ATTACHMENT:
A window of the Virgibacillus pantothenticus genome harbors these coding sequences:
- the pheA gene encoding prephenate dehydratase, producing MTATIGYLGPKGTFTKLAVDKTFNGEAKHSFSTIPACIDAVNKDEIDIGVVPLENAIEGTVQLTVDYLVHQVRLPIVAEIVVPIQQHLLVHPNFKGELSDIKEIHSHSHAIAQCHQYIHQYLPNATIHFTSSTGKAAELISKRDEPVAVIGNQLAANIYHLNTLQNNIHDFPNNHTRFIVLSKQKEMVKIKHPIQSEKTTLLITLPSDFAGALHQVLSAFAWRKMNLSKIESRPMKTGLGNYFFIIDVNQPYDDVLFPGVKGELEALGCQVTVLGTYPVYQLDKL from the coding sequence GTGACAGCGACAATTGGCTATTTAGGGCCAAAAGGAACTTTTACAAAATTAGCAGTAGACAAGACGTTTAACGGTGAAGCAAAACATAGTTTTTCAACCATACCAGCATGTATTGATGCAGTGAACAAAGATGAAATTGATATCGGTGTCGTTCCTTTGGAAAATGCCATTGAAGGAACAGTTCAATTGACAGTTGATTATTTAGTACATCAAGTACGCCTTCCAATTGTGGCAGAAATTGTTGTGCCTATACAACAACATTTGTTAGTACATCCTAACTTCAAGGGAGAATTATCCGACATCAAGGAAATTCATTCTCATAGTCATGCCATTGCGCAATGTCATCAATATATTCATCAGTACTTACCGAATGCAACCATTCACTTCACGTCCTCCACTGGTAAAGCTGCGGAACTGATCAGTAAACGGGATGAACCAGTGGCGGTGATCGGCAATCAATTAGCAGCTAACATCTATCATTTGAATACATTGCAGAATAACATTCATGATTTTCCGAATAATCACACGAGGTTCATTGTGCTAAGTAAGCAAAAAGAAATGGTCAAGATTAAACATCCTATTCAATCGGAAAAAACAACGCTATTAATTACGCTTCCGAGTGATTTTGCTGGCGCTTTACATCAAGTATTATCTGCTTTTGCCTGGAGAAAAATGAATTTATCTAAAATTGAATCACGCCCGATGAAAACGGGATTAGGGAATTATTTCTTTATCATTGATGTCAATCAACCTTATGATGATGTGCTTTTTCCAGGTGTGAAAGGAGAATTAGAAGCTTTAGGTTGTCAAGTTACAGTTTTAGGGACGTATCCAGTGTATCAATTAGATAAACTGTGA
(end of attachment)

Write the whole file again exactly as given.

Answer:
A window of the Virgibacillus pantothenticus genome harbors these coding sequences:
- the pheA gene encoding prephenate dehydratase, producing MTATIGYLGPKGTFTKLAVDKTFNGEAKHSFSTIPACIDAVNKDEIDIGVVPLENAIEGTVQLTVDYLVHQVRLPIVAEIVVPIQQHLLVHPNFKGELSDIKEIHSHSHAIAQCHQYIHQYLPNATIHFTSSTGKAAELISKRDEPVAVIGNQLAANIYHLNTLQNNIHDFPNNHTRFIVLSKQKEMVKIKHPIQSEKTTLLITLPSDFAGALHQVLSAFAWRKMNLSKIESRPMKTGLGNYFFIIDVNQPYDDVLFPGVKGELEALGCQVTVLGTYPVYQLDKL from the coding sequence GTGACAGCGACAATTGGCTATTTAGGGCCAAAAGGAACTTTTACAAAATTAGCAGTAGACAAGACGTTTAACGGTGAAGCAAAACATAGTTTTTCAACCATACCAGCATGTATTGATGCAGTGAACAAAGATGAAATTGATATCGGTGTCGTTCCTTTGGAAAATGCCATTGAAGGAACAGTTCAATTGACAGTTGATTATTTAGTACATCAAGTACGCCTTCCAATTGTGGCAGAAATTGTTGTGCCTATACAACAACATTTGTTAGTACATCCTAACTTCAAGGGAGAATTATCCGACATCAAGGAAATTCATTCTCATAGTCATGCCATTGCGCAATGTCATCAATATATTCATCAGTACTTACCGAATGCAACCATTCACTTCACGTCCTCCACTGGTAAAGCTGCGGAACTGATCAGTAAACGGGATGAACCAGTGGCGGTGATCGGCAATCAATTAGCAGCTAACATCTATCATTTGAATACATTGCAGAATAACATTCATGATTTTCCGAATAATCACACGAGGTTCATTGTGCTAAGTAAGCAAAAAGAAATGGTCAAGATTAAACATCCTATTCAATCGGAAAAAACAACGCTATTAATTACGCTTCCGAGTGATTTTGCTGGCGCTTTACATCAAGTATTATCTGCTTTTGCCTGGAGAAAAATGAATTTATCTAAAATTGAATCACGCCCGATGAAAACGGGATTAGGGAATTATTTCTTTATCATTGATGTCAATCAACCTTATGATGATGTGCTTTTTCCAGGTGTGAAAGGAGAATTAGAAGCTTTAGGTTGTCAAGTTACAGTTTTAGGGACGTATCCAGTGTATCAATTAGATAAACTGTGA